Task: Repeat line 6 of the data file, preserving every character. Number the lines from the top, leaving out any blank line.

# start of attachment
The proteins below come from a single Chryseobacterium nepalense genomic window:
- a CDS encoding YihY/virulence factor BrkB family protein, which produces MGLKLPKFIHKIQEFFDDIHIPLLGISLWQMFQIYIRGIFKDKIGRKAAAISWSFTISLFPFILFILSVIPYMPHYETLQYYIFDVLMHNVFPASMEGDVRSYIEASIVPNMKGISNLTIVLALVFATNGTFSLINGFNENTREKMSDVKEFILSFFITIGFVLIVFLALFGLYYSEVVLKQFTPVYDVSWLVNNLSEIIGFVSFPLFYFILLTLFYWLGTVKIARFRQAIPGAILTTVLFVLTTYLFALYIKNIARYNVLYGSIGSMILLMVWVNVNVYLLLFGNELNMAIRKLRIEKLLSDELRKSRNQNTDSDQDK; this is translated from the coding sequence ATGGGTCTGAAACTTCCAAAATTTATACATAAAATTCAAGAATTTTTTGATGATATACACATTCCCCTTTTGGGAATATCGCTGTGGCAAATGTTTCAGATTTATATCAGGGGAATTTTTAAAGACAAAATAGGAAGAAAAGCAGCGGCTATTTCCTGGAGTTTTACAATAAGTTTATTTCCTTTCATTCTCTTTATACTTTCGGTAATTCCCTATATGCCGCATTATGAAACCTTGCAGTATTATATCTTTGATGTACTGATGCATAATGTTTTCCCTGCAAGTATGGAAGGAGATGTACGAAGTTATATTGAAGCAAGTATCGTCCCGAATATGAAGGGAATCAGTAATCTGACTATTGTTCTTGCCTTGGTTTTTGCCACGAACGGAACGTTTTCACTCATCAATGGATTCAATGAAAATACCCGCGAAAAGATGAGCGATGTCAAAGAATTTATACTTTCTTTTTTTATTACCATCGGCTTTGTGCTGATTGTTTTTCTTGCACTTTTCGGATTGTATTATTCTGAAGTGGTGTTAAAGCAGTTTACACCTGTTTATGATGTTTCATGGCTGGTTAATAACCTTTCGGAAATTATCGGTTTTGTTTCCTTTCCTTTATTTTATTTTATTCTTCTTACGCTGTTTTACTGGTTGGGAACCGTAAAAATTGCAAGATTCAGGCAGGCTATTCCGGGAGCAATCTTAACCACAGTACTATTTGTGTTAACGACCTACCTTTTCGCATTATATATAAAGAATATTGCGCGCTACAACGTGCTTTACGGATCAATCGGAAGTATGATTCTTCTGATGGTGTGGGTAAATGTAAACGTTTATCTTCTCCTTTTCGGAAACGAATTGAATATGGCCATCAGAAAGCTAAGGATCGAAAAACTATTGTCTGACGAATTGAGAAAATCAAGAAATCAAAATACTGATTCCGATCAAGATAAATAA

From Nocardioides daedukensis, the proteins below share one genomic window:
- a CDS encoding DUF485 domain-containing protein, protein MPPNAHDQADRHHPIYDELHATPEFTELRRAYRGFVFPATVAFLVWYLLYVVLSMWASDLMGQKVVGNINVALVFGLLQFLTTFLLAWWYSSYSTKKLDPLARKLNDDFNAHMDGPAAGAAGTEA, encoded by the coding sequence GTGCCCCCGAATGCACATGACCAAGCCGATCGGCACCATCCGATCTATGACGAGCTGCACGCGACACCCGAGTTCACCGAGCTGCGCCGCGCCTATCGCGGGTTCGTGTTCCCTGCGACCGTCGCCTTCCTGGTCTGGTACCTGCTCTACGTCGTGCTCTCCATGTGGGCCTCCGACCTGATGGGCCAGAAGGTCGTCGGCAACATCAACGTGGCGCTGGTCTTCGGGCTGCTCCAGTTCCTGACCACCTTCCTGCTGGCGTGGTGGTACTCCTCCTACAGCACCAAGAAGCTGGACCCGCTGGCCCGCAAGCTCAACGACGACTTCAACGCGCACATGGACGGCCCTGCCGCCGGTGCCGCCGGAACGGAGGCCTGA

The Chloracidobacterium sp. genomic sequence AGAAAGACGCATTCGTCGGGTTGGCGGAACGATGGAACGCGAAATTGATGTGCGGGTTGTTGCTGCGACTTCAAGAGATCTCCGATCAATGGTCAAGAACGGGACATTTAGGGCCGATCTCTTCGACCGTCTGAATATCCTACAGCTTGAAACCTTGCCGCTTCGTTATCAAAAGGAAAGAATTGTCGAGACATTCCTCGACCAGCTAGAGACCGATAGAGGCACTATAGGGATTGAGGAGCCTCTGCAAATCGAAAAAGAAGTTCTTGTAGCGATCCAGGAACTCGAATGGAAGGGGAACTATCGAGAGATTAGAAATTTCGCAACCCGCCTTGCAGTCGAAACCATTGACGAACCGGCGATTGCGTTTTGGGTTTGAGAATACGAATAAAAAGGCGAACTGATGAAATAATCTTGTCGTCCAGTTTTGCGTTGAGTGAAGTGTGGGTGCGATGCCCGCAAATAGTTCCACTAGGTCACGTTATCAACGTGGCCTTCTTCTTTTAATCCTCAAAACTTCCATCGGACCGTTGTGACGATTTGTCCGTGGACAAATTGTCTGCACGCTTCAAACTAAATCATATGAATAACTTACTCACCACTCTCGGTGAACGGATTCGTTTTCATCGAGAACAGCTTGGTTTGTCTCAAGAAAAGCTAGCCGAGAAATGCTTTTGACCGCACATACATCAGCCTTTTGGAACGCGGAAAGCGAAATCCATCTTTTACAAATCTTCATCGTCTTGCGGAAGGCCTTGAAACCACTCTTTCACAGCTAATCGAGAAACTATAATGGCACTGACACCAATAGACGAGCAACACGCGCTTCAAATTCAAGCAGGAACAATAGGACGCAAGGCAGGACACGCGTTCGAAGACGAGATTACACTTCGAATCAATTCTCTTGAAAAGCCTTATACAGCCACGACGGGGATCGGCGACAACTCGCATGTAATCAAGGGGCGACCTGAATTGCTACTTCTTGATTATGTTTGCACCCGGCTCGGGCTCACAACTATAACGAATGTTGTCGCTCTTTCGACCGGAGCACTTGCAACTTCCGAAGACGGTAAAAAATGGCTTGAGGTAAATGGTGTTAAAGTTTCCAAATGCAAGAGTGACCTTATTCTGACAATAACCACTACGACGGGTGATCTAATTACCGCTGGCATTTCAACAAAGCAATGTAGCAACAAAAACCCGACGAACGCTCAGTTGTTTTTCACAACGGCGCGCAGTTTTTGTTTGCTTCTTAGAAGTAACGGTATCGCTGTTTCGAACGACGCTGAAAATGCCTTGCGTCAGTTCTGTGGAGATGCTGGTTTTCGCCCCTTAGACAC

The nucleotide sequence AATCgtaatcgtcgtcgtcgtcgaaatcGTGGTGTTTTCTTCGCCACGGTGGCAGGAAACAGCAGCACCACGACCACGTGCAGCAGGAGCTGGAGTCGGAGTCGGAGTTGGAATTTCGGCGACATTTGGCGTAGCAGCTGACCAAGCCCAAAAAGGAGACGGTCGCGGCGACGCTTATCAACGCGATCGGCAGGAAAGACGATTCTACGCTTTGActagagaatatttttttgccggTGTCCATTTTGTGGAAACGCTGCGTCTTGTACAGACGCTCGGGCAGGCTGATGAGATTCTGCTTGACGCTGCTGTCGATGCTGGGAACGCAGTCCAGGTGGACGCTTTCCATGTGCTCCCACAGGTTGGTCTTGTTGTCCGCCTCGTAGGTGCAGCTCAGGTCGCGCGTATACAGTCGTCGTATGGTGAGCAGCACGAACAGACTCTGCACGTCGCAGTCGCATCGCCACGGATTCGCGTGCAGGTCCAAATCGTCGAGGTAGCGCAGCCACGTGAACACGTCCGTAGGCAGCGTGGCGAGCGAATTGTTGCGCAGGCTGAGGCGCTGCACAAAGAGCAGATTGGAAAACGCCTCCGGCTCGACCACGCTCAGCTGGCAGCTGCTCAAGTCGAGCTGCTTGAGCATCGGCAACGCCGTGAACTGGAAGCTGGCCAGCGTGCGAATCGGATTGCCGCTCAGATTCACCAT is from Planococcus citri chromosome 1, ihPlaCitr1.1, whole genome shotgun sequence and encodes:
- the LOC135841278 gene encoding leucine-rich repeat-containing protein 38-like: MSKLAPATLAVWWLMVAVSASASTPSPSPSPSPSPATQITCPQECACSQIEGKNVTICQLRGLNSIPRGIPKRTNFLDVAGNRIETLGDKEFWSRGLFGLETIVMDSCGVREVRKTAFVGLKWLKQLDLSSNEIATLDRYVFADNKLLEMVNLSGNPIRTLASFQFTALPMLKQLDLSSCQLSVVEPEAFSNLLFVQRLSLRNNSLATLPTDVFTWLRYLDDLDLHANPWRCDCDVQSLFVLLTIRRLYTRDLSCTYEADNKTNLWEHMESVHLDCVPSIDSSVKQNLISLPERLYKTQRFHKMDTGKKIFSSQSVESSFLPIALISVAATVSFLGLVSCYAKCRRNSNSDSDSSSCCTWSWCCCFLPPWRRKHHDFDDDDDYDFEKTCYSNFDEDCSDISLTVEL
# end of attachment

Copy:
The nucleotide sequence AATCgtaatcgtcgtcgtcgtcgaaatcGTGGTGTTTTCTTCGCCACGGTGGCAGGAAACAGCAGCACCACGACCACGTGCAGCAGGAGCTGGAGTCGGAGTCGGAGTTGGAATTTCGGCGACATTTGGCGTAGCAGCTGACCAAGCCCAAAAAGGAGACGGTCGCGGCGACGCTTATCAACGCGATCGGCAGGAAAGACGATTCTACGCTTTGActagagaatatttttttgccggTGTCCATTTTGTGGAAACGCTGCGTCTTGTACAGACGCTCGGGCAGGCTGATGAGATTCTGCTTGACGCTGCTGTCGATGCTGGGAACGCAGTCCAGGTGGACGCTTTCCATGTGCTCCCACAGGTTGGTCTTGTTGTCCGCCTCGTAGGTGCAGCTCAGGTCGCGCGTATACAGTCGTCGTATGGTGAGCAGCACGAACAGACTCTGCACGTCGCAGTCGCATCGCCACGGATTCGCGTGCAGGTCCAAATCGTCGAGGTAGCGCAGCCACGTGAACACGTCCGTAGGCAGCGTGGCGAGCGAATTGTTGCGCAGGCTGAGGCGCTGCACAAAGAGCAGATTGGAAAACGCCTCCGGCTCGACCACGCTCAGCTGGCAGCTGCTCAAGTCGAGCTGCTTGAGCATCGGCAACGCCGTGAACTGGAAGCTGGCCAGCGTGCGAATCGGATTGCCGCTCAGATTCACCAT is from Planococcus citri chromosome 1, ihPlaCitr1.1, whole genome shotgun sequence and encodes: